Breast Cancer

Cognitive-behavioral stress management in breast cancer

Newly published research from a National Cancer Institute-funded randomized trial shows that women who were provided with skills to manage stress early in their breast cancer treatment show greater length of survival and ...

9 hours ago
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Chemotherapy can cause tumor evolution

Russian scientists have found that neoadjuvant chemotherapy in patients with breast cancer can stimulate evolution of the tumor. The results of the research conducted by Nicholay Litvyakov, D.Sc. at Cancer Research Institute, ...

17 hours ago
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New tools yield superior genome analysis results

Scientists from the Icahn School of Medicine at Mount Sinai have developed and publicly released new data analysis software that could help genomics researchers identify genetic drivers of disease with greater efficiency ...

6 hours ago
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Impact of recurrence score assay varies with patient age

(HealthDay)—For women with early-stage breast cancer, the impact of receipt of the 21-gene recurrence score (RS) assay varies with patient age, according to a study published online Nov. 23 in the Journal of Clinical Oncology.

Nov 25, 2015
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Breast cancer (malignant breast neoplasm) is a type of cancer originating from breast tissue, most commonly from the inner lining of milk ducts or the lobules that supply the ducts with milk. Cancers originating from ducts are known as ductal carcinomas; those originating from lobules are known as lobular carcinomas. Breast cancer is a disease of humans and other mammals; while the overwhelming majority of cases in humans are women, men can sometimes also develop breast cancer.

The size, stage, rate of growth, and other characteristics of the tumor determine the kinds of treatment. Treatment may include surgery, drugs (hormonal therapy and chemotherapy), radiation and/or immunotherapy. Surgical removal of the tumor provides the single largest benefit, with surgery alone being capable of producing a cure in many cases. To somewhat increase the likelihood of long-term disease-free survival, several chemotherapy regimens are commonly given in addition to surgery. Most forms of chemotherapy kill cells that are dividing rapidly anywhere in the body, and as a result cause temporary hair loss and digestive disturbances. Radiation is indicated especially after breast conserving surgery and substantially improves local relapse rates and in many circumstances also overall survival. Some breast cancers are sensitive to hormones such as estrogen and/or progesterone, which makes it possible to treat them by blocking the effects of these hormones.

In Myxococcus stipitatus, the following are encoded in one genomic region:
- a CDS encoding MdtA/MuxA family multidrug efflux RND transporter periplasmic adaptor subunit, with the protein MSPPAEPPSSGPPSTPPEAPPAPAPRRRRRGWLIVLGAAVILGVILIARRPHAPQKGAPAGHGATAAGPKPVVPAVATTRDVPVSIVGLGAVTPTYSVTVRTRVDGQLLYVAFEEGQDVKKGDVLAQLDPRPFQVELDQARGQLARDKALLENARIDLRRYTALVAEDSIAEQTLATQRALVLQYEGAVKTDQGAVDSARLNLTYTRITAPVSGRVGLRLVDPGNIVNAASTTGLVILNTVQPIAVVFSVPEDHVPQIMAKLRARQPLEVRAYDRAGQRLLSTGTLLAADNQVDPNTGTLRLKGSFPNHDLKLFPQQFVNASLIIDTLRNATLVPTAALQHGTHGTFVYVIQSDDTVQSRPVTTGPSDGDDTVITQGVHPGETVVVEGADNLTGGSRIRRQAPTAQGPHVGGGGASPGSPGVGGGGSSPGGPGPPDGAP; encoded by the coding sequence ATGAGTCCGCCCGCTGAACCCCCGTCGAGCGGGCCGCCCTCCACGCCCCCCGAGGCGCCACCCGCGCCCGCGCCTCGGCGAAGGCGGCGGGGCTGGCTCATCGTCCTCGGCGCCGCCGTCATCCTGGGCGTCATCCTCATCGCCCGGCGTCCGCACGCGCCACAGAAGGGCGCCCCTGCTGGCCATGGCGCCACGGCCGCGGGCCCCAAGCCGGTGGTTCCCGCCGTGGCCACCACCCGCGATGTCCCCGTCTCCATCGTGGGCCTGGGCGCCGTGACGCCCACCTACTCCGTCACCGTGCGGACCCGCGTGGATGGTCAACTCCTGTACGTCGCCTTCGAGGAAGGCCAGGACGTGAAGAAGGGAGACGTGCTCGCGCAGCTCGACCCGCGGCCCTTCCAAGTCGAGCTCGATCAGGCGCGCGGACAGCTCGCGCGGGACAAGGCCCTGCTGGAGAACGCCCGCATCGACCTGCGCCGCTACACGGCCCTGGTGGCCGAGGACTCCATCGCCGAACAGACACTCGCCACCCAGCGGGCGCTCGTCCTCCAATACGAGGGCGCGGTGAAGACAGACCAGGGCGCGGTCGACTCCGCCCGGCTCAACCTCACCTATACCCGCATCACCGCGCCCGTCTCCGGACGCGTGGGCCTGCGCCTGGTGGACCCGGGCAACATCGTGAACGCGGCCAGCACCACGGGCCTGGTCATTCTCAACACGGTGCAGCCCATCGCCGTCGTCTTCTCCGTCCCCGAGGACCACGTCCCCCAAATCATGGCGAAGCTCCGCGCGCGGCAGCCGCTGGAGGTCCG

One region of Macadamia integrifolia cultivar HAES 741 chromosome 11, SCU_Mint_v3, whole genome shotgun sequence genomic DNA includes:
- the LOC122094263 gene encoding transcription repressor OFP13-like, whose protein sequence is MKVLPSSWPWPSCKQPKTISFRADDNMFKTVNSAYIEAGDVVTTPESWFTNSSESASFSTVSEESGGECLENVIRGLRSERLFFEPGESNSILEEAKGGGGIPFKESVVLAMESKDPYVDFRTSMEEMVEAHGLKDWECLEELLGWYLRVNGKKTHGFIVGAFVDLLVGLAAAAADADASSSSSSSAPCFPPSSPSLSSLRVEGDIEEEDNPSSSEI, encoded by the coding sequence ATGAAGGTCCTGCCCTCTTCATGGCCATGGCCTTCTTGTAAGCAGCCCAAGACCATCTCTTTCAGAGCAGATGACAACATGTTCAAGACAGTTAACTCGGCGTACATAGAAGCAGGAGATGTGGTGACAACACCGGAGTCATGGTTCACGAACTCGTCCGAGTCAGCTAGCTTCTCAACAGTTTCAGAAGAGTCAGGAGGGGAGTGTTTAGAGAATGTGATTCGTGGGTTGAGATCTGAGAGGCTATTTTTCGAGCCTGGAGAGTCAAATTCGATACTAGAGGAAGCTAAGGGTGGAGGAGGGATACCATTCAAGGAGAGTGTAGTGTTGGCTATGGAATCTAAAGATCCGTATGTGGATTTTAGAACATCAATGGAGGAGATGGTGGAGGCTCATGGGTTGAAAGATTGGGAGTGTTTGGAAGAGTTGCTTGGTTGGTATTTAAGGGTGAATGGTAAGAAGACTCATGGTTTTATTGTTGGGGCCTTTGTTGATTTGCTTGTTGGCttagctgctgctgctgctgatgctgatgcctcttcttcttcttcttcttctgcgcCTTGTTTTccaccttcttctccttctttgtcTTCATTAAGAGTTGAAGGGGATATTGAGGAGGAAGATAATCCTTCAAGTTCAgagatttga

Worldwide, breast cancer comprises 22.9% of all cancers (excluding non-melanoma skin cancers) in women. In 2008, breast cancer caused 458,503 deaths worldwide (13.7% of cancer deaths in women). Breast cancer is more than 100 times more common in women than breast cancer in men, although males tend to have poorer outcomes due to delays in diagnosis.

Prognosis and survival rate varies greatly depending on cancer type, staging and treatment. However, survival rates across the world are generally good. Overall more than 8 out of 10 women (84%) in England that are diagnosed with the disease survive it for at least 5 years.

This text uses material from Wikipedia licensed under CC BY-SA

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